Year: 2010 (South Korea), 2011 (USA)
Director: Jee-woon Kim
Writer: Hoon-jung Park
Country of Origin: South Korea
Language: Korean
Aspect Ratio: 1.85:1
Rating: Not Rated
35mm, Color, 144 mins.

Synopsis: ‘I Saw The Devil’ is a shockingly violent and stunningly accomplished tale of murder and revenge. The embodiment of pure evil, Kyung-chul is a dangerous psychopath who kills for pleasure. His latest victim is the beautiful Juyeon, daughter of a retired police chief and pregnant fiancĂ©e of elite special agent Soo-hyun. Obsessed with revenge, Soo-hyun is determined to track down the murderer, even if doing so means becoming a monster himself. (Source)


Review: After 2008’s wildly entertaining, western-genre-bending The Good, The Bad, The Weird, I was extremely excited about the prospect of acclaimed Korean director Jee-woon Kim’s next film. A few years later, and the surreal landscapes of railroad hopping, horseback riding bounty hunters are traded in for an unrelentingly candid portrayal of vengeance in its most destructive and violent capacity.

Superlatives abound with this one. Once again, Min-sik Choi (Oldboy, Lady Vengeance) brings the goods as the chilling serial killer Kyung-chul. Truly a talented actor, Choi plays the character with a multi-faceted confidence that makes Kyung-chul terrifying. Misleadingly benign one moment, Kyung-chul quickly devolves into the psychotic gesticulations of a violent sociopath, hyperviolent and heartless. The counterpoint to Choi’s wild unpredictability is Byung-hun Lee’s (The Good, The Bad, The Weird; G.I. Joe: The Rise of Cobra) Soo-hyeon Kim, hellbent on revenge for the murder of his wife at the hands of Kyung-chul. Nearly clinical in his calculatedness, Kim provides the perfect foil to Kyung-chul’s polarity, making their eventual conflation all the more significant. Watching these two combat (figuratively and literally) is great, with the strengths of each on full display.

I Saw The Devil also benefits from some expertly directed action sequences. Essentially a crime/psychological thriller, there was ample opportunity for director Jee-woon Kim to flex his fight and chase scene muscles and he doesn’t disappoint. In particular, the two leads’ inaugural clash in the greenhouse and the dizzying cab car scene reflect Kim’s potent ability to craft tight, suspenseful action.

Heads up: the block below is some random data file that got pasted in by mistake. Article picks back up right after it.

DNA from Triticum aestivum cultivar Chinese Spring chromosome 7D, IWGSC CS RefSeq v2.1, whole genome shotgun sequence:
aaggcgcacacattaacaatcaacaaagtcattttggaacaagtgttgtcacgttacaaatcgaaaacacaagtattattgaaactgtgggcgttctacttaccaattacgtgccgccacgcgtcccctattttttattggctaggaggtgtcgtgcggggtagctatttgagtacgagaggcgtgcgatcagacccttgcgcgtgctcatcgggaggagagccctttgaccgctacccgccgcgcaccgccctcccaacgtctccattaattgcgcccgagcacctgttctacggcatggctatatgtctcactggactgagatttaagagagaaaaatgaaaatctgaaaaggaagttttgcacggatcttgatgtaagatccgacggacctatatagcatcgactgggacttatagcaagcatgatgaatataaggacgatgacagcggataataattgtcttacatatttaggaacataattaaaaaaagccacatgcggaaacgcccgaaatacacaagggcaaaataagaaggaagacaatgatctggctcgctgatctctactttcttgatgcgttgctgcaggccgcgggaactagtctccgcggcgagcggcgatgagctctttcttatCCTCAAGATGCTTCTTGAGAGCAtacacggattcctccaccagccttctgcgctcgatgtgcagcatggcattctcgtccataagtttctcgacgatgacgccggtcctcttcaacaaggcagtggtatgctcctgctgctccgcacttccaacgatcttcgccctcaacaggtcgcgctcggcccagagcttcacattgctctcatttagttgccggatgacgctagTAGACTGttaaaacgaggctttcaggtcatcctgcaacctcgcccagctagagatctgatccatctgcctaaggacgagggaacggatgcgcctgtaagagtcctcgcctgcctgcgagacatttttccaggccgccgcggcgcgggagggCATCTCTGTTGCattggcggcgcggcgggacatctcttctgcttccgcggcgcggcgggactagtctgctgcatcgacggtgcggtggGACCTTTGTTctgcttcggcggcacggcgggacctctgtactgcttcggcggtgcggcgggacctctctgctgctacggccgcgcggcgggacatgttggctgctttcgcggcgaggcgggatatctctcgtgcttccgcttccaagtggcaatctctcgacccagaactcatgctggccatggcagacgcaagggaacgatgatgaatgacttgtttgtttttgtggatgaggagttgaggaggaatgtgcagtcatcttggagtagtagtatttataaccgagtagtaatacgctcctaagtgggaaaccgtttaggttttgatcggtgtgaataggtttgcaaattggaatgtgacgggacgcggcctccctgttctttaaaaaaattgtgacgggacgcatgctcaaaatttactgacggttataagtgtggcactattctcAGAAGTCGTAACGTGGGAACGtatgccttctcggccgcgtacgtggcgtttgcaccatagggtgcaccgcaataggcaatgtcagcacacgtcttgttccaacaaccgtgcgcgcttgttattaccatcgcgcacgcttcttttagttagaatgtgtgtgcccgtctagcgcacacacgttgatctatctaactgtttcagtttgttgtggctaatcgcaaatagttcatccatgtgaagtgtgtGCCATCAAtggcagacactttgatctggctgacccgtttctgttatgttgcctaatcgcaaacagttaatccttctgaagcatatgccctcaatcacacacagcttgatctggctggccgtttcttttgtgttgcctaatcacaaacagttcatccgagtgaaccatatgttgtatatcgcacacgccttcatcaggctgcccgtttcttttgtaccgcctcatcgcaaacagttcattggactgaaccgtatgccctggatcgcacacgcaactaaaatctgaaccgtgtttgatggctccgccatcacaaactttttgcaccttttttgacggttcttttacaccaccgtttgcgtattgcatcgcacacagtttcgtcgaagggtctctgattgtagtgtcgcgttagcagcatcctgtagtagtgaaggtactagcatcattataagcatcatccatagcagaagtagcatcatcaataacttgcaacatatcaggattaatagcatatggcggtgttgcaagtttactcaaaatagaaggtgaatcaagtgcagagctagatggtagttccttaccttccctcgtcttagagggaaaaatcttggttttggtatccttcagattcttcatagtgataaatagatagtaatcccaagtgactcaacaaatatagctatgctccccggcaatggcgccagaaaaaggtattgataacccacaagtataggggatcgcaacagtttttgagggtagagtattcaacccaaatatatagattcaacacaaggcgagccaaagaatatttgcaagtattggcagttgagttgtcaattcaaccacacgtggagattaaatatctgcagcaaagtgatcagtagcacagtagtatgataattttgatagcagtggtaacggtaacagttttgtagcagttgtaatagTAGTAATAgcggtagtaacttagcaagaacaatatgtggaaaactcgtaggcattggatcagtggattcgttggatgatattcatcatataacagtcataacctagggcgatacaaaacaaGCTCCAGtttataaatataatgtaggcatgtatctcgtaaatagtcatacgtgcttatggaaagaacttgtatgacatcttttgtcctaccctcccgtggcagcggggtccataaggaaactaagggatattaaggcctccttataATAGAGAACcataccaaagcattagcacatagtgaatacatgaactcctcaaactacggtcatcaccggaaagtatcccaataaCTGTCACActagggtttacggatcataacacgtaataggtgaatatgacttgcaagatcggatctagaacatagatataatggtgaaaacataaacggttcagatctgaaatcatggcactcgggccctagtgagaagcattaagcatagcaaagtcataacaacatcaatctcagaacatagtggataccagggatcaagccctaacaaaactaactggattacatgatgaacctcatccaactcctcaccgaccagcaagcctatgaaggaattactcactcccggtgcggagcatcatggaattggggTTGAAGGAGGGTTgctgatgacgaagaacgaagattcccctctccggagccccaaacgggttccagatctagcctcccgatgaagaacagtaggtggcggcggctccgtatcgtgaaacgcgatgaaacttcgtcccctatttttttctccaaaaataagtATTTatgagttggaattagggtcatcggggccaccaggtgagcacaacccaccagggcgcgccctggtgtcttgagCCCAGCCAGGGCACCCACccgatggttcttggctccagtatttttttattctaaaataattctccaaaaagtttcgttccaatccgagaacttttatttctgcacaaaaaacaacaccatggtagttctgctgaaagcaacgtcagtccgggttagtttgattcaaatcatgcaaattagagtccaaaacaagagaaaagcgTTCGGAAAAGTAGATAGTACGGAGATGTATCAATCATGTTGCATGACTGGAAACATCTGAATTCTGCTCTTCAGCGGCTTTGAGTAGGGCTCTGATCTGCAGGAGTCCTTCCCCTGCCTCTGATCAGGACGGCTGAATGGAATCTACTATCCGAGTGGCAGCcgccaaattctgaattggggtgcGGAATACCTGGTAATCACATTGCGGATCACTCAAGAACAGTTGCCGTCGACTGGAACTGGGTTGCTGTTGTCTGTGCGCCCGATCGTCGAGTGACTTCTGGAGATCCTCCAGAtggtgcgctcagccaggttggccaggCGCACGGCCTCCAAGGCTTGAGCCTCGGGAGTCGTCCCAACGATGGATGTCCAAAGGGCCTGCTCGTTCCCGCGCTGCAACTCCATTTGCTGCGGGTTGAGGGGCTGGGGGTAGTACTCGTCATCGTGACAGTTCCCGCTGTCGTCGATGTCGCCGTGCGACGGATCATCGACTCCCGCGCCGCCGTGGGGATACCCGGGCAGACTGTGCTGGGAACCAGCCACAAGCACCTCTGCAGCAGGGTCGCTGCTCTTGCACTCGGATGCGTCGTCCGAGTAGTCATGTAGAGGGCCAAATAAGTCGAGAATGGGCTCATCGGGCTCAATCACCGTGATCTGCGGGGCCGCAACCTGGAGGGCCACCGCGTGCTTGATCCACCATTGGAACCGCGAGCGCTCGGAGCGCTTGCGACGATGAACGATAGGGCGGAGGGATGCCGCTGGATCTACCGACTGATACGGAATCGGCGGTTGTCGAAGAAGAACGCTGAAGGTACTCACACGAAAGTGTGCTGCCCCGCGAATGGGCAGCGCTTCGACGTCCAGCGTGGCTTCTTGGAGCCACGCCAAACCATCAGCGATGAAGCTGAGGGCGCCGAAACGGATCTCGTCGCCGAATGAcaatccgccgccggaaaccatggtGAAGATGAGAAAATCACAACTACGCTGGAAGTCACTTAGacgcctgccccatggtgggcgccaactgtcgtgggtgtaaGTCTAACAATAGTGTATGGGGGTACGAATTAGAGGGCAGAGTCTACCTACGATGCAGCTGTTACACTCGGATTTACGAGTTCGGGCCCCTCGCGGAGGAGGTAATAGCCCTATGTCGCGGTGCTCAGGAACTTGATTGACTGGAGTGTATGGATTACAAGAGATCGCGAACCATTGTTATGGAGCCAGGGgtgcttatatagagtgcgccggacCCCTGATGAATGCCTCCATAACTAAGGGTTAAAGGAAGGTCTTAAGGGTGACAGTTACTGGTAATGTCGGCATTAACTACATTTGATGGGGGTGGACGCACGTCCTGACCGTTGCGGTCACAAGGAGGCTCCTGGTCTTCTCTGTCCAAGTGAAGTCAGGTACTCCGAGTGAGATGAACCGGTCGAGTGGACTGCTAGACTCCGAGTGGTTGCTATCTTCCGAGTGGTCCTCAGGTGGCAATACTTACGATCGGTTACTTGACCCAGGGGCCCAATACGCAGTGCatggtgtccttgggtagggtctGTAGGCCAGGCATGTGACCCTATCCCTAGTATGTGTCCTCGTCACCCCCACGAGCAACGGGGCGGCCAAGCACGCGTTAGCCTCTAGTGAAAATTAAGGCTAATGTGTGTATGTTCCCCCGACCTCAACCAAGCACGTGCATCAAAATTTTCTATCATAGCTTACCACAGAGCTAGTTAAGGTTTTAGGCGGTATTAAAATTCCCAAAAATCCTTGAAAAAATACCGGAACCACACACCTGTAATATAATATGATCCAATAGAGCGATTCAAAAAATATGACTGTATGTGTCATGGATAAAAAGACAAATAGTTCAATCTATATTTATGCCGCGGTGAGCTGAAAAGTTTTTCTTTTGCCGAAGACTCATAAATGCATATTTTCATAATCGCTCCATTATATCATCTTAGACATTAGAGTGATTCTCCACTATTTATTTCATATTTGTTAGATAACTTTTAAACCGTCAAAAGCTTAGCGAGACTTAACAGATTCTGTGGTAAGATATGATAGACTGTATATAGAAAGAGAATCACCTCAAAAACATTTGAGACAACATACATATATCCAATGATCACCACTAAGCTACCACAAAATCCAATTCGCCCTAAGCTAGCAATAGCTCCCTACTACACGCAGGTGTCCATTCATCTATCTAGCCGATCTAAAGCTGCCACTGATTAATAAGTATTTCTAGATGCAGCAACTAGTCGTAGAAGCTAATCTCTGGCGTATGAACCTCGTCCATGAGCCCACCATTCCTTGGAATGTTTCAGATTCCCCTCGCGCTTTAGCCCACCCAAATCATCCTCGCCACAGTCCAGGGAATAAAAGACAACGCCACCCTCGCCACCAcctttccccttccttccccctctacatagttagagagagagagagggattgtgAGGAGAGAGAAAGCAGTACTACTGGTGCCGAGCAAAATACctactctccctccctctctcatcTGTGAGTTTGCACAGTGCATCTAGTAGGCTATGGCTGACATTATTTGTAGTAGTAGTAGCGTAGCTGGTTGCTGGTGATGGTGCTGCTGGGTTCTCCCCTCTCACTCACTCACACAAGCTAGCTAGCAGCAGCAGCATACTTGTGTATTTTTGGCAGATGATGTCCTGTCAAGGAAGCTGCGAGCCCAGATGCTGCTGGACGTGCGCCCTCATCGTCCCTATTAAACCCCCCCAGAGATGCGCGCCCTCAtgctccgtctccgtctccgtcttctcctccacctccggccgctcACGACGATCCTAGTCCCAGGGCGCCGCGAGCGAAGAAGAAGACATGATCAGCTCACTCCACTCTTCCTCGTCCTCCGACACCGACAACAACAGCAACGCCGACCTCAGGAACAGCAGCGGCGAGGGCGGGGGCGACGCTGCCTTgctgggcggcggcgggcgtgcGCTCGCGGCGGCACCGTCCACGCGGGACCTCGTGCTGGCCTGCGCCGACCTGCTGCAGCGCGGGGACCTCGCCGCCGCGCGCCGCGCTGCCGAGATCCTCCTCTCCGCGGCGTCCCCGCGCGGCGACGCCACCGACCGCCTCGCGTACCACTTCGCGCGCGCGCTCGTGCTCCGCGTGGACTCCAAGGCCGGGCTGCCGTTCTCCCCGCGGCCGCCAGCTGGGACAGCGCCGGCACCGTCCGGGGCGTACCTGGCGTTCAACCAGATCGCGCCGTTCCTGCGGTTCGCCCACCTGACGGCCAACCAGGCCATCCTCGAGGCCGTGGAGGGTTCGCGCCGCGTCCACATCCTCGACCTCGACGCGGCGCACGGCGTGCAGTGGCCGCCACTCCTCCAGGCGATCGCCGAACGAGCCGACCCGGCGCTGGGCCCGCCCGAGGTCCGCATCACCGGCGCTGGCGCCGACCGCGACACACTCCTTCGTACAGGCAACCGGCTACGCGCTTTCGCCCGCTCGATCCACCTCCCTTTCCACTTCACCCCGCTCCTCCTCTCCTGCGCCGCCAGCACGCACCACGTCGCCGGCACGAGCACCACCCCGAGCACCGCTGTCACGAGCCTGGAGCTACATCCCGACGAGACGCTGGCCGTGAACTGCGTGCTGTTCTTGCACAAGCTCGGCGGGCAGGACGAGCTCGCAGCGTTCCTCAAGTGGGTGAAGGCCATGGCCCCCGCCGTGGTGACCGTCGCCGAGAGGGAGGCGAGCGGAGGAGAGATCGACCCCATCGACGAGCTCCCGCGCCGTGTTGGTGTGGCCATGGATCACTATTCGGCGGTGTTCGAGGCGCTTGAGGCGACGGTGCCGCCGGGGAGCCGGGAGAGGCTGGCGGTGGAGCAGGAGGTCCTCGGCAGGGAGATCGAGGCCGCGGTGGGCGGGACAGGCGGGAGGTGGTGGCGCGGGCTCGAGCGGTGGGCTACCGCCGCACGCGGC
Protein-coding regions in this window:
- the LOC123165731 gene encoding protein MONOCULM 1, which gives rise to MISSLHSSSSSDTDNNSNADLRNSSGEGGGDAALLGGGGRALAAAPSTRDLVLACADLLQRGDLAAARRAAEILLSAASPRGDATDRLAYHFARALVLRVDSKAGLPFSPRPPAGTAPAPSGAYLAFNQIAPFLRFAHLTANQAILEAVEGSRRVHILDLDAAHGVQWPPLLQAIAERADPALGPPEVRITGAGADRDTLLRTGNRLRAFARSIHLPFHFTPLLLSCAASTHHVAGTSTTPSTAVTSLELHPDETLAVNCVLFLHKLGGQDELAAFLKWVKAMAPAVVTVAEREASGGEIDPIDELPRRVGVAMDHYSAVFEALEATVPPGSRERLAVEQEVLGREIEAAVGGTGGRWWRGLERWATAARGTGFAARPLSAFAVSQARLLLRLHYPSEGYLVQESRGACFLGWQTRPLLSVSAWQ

Also worthy of admiration is Jee-woon Kim’s fearlessness. This film tackles the topic of vengeance’s capacity to blur the line between good and evil, and it does so in an intensely graphic manner that is without compromise. It explores some of the darkest and most violent corners of a person, bravely taking an already extreme condition and stretching it to its very limits. I find it particularly interesting how in revenge’s most obsessive manifestation, their really isn’t a difference between Kyung-chul and Soo-hyeon. All apparent differences just fade away, and you’re left with two monsters utterly consumed by their perverse ambitions. The realization that in the quest to cull justice for the worst of wrongs Soo-hyeon has become exactly that which he seeks to annihilate is bleak, leading to some pointed question’s about means, ends, and the consequences of unchecked motivation. That’s probably my favorite aspect of this film, its commitment to the subject matter, and I really respect that Kim took such a narrative and thematic risk. I understand that for some, the brutality and violence may be overwhelming, but I do believe the film’s excess comes with a ton of merit.

There are a couple of minor issues I had with the movie though, in particular its length. Clocking in at 144 minutes, unfortunately the middle portion drags on some, and the cat and mouse dynamic cycles through bits of repetition a tad too much for my taste. I don’t think the relationship between Kyung-chul and Soo-hyeon would have suffered were things trimmed a bit, and it would help to quicken a somewhat numbing pace in the rising action.

If you can stomach the trauma and violence, I Saw The Devil is well worth the watch. If not for its risk, then for its craft, as both deserve heaps of credit. Either way, I’m hooked on what Jee-woon Kim is selling, so here’s to another great filmmaker transcending mediocrity.

Presentation/Special Features: The 1080p transfer is pretty great, and there’s just enough of grain to make it look very filmic. A lot of the movie is dark, but the shadow delineation strikes a balance between being impressionistic, and defined, while the inky blacks are a great contrast to some bright primaries that pop up every now and then. There’s a great 27 min featurette that talks in length about the highly stylized action scenes; not only how they were created, but the concepts and emotion behind them. It’s totally worth a watch. Other than that, there are some deleted scenes (boring) and trailers. Not a whole lot going on, but the movie is strong enough to make the entire thing worth it.

Movie Rating: 4/5 Blu Rating: 4/5